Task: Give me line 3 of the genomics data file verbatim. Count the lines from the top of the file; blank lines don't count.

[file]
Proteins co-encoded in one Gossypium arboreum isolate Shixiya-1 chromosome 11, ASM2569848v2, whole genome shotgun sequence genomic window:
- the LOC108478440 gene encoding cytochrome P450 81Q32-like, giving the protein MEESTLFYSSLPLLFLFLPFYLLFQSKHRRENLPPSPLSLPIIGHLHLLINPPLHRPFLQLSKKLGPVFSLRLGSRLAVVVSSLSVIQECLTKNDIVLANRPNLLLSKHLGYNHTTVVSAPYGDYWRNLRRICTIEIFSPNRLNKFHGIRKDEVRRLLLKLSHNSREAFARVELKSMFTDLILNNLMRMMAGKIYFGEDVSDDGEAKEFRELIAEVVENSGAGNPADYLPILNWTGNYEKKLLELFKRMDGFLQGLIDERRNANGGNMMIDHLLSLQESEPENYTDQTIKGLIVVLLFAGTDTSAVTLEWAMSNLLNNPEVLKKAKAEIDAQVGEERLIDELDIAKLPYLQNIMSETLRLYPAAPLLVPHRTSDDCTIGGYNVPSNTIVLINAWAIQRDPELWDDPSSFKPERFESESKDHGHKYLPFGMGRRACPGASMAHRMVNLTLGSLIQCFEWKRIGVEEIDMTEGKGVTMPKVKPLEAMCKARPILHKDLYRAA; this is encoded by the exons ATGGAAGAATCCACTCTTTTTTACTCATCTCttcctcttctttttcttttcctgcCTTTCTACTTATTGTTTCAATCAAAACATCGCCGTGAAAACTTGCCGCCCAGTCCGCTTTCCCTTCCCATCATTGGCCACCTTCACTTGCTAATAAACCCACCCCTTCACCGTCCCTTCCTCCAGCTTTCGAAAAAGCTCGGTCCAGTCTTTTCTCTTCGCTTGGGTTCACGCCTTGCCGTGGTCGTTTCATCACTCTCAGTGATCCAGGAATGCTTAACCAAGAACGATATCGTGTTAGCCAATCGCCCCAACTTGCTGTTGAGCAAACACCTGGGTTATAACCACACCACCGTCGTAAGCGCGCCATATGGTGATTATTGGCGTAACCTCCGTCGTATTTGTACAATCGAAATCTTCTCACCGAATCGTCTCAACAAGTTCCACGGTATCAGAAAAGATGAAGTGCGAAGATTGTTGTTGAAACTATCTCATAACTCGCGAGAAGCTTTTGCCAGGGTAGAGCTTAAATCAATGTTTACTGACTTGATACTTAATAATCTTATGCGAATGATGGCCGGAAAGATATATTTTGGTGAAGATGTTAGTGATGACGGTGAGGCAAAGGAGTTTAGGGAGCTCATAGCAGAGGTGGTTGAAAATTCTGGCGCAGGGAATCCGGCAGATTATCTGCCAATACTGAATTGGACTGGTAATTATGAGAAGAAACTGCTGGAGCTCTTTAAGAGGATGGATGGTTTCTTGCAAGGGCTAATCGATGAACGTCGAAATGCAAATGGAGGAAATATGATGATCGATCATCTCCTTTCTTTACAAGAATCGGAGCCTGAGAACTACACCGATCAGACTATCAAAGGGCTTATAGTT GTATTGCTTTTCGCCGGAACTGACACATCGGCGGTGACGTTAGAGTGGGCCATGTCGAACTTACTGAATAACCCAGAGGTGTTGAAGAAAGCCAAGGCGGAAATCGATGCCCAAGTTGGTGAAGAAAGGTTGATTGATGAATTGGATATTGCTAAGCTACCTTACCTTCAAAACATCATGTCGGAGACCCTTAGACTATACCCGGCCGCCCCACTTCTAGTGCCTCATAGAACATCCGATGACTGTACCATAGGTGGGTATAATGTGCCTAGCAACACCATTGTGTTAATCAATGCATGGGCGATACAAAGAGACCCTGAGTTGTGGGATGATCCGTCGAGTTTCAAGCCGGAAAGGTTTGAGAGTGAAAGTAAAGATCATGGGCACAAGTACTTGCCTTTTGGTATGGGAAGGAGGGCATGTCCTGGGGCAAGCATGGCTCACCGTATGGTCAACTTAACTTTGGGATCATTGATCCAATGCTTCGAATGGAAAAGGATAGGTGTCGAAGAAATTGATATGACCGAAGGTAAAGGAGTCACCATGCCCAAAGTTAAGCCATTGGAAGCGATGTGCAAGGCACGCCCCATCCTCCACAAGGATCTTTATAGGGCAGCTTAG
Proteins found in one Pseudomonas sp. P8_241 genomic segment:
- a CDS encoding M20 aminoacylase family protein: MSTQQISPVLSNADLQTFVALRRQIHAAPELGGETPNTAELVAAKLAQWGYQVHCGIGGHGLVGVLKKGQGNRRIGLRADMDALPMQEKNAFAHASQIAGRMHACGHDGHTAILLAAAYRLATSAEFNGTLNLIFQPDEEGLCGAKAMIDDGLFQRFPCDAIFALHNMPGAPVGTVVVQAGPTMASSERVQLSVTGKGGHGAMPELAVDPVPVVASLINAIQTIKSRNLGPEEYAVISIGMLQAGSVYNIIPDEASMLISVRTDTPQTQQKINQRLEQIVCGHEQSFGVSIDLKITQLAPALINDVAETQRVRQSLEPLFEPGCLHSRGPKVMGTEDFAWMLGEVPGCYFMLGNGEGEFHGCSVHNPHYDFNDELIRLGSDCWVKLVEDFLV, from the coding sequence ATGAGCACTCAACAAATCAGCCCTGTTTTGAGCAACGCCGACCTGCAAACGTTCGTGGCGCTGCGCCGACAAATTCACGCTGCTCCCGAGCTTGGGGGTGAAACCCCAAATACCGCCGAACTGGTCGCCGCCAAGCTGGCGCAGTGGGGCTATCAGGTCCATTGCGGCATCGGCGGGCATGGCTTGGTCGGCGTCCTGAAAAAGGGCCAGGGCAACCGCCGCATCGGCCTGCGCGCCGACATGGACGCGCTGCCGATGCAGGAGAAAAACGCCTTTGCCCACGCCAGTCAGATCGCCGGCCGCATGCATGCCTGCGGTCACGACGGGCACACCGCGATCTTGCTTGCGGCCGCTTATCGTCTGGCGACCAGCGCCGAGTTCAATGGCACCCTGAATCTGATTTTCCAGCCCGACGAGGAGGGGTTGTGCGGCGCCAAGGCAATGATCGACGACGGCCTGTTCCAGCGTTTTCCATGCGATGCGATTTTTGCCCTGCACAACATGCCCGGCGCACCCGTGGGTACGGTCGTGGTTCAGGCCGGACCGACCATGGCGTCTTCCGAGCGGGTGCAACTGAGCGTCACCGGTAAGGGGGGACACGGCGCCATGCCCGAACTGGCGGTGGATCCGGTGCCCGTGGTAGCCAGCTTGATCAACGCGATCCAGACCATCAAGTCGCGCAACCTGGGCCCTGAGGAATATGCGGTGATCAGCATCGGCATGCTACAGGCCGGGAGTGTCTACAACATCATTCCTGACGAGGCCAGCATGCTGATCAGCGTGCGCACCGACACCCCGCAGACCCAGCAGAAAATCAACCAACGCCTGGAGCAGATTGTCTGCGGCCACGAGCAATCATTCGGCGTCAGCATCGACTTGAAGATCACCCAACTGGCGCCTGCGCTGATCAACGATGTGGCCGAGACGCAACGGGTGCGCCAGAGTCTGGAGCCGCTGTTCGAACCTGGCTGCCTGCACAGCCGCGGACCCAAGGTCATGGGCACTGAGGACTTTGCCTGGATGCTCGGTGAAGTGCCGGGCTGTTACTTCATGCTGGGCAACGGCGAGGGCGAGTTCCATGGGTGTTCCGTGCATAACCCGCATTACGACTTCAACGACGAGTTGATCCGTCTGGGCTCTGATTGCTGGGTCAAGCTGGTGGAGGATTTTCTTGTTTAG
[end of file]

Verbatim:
Proteins found in one Pseudomonas sp. P8_241 genomic segment: